In the next few days, there will be roughly 7,000 U.S. troops as well as aircraft mobilized in the Baltic states, Poland, Romania and other sites along the eastern edge of NATO as indications continue to mount that Russia intends to launch a full-scale invasion into Ukraine, the Pentagon says.
While American troops aren’t tasked with doing anything more than training with allies, the potential for Russia to inadvertently engage with NATO forces in the course of its invasion opens the possibility that U.S. forces could be obligated to defend partner countries.
President Vladimir Putin hasn’t given the order to invade, Defense Department spokesman John Kirby told reporters on Wednesday, “but you’re getting to a really good point, which is the potential ― if he decides to go in big in Ukraine, that puts Russian military forces right up against the eastern flank of NATO, his western flank.”
“And that’s an eastern flank, by the way, that we’re going to continue to reinforce and make more ready,” he added. “And so you do get into a potential there for miscalculation and miscommunication.”
Kirby declined to speculate on which U.S. military leader would reach out to Russia in the event of further invasion to communicate any tactical movements on the ground that might affect forces on the other side of Ukraine’s border.
“We’re just not there yet, that we can speak to specific deconfliction mechanisms, and hopefully there won’t be a need for that,” he said.
The White House reiterated Wednesday that U.S. troop engagement in Ukraine is still off the table, regardless of whether Russia pushes its invasion to Kyiv and beyond.
“That is several steps down the road. but what I will tell you is the president has been crystal clear and consistent,” spokeswoman Jen Psaki told reporters. “He is not sending U.S. troops to fight in Ukraine. That has not changed.”
Roughly 80% of the more than 150,000 Russian troops amassed along the Ukrainian border are ready to attack, a senior defense official told reporters on Wednesday.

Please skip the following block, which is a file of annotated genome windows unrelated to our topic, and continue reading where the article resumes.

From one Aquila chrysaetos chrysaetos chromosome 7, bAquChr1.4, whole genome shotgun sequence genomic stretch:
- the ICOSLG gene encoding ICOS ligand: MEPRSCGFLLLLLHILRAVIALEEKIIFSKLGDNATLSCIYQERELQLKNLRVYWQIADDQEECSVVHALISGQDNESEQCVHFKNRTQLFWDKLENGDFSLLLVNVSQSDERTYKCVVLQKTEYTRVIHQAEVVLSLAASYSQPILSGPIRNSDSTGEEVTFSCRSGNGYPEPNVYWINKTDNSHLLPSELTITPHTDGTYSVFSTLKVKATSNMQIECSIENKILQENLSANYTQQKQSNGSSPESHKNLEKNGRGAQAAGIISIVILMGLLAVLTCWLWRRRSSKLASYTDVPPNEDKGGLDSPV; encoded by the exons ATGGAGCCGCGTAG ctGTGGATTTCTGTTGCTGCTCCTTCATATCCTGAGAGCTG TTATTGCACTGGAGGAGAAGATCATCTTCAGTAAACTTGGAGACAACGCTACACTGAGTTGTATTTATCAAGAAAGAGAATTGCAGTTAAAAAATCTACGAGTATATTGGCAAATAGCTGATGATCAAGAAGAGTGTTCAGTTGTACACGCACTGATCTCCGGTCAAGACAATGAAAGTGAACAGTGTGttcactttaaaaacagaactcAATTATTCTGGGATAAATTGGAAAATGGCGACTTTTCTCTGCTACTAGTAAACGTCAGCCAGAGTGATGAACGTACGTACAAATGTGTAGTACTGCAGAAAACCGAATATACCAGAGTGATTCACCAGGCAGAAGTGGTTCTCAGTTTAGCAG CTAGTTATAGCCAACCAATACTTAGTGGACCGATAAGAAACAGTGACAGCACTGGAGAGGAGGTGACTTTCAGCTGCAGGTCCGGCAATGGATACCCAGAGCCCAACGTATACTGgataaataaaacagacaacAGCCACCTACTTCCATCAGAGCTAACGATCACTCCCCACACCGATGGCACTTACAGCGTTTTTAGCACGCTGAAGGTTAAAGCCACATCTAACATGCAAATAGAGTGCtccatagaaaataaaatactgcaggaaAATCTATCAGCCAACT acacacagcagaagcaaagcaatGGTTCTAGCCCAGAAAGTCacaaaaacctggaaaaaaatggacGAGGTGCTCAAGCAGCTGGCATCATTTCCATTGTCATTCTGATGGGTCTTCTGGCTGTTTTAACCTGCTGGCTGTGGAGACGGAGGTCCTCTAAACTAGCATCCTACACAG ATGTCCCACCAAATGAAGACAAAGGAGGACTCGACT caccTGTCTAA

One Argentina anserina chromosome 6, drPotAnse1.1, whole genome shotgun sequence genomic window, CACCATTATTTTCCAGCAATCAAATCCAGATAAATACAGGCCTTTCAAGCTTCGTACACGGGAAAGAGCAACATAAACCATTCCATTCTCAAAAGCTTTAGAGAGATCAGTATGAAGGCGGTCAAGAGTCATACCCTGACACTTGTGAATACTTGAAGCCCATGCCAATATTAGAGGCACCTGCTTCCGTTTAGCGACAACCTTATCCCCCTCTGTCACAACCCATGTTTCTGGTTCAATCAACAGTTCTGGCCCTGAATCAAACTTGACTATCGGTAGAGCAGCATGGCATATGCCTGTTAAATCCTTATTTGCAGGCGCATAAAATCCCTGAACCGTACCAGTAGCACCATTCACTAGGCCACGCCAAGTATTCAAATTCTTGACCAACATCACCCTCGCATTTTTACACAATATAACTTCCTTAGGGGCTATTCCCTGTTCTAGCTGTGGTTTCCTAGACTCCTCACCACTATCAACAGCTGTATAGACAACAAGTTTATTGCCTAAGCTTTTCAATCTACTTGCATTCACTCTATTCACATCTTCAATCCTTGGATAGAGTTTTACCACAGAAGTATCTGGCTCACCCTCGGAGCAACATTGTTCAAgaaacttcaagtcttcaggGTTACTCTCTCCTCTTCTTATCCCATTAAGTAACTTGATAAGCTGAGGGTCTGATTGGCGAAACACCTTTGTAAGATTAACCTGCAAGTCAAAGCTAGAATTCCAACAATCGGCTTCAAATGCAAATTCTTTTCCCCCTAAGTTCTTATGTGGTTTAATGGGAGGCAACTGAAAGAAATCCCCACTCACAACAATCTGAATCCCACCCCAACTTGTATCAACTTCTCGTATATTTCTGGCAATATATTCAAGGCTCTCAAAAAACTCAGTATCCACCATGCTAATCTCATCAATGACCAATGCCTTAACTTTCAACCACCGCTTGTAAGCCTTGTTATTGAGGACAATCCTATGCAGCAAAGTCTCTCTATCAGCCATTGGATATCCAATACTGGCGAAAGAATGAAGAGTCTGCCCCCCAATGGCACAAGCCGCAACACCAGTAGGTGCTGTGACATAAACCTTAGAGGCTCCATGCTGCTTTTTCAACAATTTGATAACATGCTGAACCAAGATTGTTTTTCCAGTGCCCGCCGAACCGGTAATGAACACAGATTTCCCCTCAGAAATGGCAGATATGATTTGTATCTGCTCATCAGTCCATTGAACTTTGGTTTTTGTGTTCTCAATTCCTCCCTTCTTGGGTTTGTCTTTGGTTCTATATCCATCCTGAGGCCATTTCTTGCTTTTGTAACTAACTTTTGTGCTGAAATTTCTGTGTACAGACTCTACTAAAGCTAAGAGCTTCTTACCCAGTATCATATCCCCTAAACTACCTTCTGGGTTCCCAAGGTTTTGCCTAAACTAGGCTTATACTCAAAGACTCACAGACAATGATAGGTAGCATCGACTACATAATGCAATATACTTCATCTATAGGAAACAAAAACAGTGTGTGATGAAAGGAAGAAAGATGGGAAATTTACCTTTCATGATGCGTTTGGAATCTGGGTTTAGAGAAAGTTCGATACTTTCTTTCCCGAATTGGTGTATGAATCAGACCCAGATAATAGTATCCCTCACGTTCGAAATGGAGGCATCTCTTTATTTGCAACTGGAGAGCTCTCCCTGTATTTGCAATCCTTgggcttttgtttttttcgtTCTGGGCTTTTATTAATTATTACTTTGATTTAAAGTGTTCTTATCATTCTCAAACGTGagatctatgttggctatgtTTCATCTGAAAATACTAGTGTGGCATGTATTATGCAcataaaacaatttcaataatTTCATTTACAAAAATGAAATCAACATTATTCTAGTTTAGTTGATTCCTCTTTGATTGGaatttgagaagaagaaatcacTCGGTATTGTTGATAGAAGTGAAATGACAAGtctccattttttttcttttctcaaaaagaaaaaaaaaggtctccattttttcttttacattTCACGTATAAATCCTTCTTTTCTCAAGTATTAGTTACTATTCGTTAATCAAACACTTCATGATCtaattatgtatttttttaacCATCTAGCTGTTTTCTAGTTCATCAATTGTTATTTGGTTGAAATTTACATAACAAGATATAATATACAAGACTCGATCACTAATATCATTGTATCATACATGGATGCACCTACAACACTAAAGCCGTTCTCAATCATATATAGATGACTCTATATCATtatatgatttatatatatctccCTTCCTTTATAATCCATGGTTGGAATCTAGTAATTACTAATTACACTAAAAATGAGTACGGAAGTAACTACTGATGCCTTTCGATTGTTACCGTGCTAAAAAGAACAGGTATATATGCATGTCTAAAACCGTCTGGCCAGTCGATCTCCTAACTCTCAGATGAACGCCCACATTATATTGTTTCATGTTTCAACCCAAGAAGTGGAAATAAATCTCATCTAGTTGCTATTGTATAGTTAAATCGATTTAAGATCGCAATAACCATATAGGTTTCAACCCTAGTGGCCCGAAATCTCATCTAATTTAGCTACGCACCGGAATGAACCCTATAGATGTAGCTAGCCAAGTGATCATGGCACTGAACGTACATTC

The capabilities on the ground include offensive missile systems and ground forces, as well as more than two dozen ships in the Black Sea, the majority of which are surface combatants, the official said.
“He’s got ballistic missile capability arrayed. He’s got armor, artillery, certainly infantry. He’s got special forces,” he said. “And we assess today that he is near 100% of all the forces that we anticipated that he would move in.”
The Pentagon agrees with the White House’s assessment that an invasion has begun, the official said, but was unable to confirm whether, or how many, more Russian troops had crossed into previously unoccupied Ukrainian territory.
The U.S. is committed to sending more military equipment to Ukraine, the official said, but may have to reevaluate how it will be delivered, if Russia shuts down the country’s airspace.
“There are different ways you can you can help provide support and we’re exploring those ways, in case in case air transport is not possible,” the official said.
But there may have to be a change of plans in term of collecting intelligence with flights over Ukraine.
“We will continue to try to have as much visibility as we can for as long as we can,” he said. “The safety of our air crews is obviously going to be paramount, and [of] our assets as well, because not all assets are manned.”
“And if he goes in a big way and he’s able to own and manipulate the airspace, then obviously that’s going to change a lot of our calculus,” he added.
Soldiers from the 82nd Airborne Division in Poland, nearly 5,000 of them, are prepared to accommodate American refugees at “several locations in Poland,” the official said, though not right at the border.
“We have not seen any significant numbers of American citizens crossing,” he said. “Now that could change, we don’t know. Hopefully, they all took the advice of the State Department and the president and left Ukraine.”
They and other troops stationed along NATO’s front will spend their days on joint training with allies, the official said. For the aviation units, that will include the kind of proficiency sorties they would fly at their home stations.
“They’re there for reassurance and deterrence capabilities,” the official said. “I have no doubt they’ll be doing joint training with the host nations, and you know, flying training missions and staying in the air.”
Meghann Myers is the Pentagon bureau chief at Military Times. She covers operations, policy, personnel, leadership and other issues affecting service members.